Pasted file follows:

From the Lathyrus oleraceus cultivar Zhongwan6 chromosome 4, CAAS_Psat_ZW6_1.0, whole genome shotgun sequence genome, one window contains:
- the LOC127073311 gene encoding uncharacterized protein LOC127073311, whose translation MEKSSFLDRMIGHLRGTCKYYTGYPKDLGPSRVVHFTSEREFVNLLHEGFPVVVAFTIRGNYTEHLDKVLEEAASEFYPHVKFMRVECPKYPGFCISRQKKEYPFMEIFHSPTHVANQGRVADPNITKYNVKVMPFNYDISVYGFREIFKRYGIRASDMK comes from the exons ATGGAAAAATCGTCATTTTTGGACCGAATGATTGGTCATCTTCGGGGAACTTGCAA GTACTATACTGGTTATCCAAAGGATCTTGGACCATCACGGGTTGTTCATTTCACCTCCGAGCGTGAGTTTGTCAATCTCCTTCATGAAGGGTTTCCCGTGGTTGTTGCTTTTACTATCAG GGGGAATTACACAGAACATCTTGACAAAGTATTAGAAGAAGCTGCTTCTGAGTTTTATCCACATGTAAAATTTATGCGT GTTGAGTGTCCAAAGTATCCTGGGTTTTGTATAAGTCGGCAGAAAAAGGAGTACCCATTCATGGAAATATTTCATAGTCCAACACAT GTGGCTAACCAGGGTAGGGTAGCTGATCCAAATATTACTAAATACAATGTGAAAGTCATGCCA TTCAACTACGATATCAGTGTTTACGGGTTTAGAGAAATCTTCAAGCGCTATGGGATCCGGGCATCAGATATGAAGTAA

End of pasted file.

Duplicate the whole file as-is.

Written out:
From the Lathyrus oleraceus cultivar Zhongwan6 chromosome 4, CAAS_Psat_ZW6_1.0, whole genome shotgun sequence genome, one window contains:
- the LOC127073311 gene encoding uncharacterized protein LOC127073311, whose translation MEKSSFLDRMIGHLRGTCKYYTGYPKDLGPSRVVHFTSEREFVNLLHEGFPVVVAFTIRGNYTEHLDKVLEEAASEFYPHVKFMRVECPKYPGFCISRQKKEYPFMEIFHSPTHVANQGRVADPNITKYNVKVMPFNYDISVYGFREIFKRYGIRASDMK comes from the exons ATGGAAAAATCGTCATTTTTGGACCGAATGATTGGTCATCTTCGGGGAACTTGCAA GTACTATACTGGTTATCCAAAGGATCTTGGACCATCACGGGTTGTTCATTTCACCTCCGAGCGTGAGTTTGTCAATCTCCTTCATGAAGGGTTTCCCGTGGTTGTTGCTTTTACTATCAG GGGGAATTACACAGAACATCTTGACAAAGTATTAGAAGAAGCTGCTTCTGAGTTTTATCCACATGTAAAATTTATGCGT GTTGAGTGTCCAAAGTATCCTGGGTTTTGTATAAGTCGGCAGAAAAAGGAGTACCCATTCATGGAAATATTTCATAGTCCAACACAT GTGGCTAACCAGGGTAGGGTAGCTGATCCAAATATTACTAAATACAATGTGAAAGTCATGCCA TTCAACTACGATATCAGTGTTTACGGGTTTAGAGAAATCTTCAAGCGCTATGGGATCCGGGCATCAGATATGAAGTAA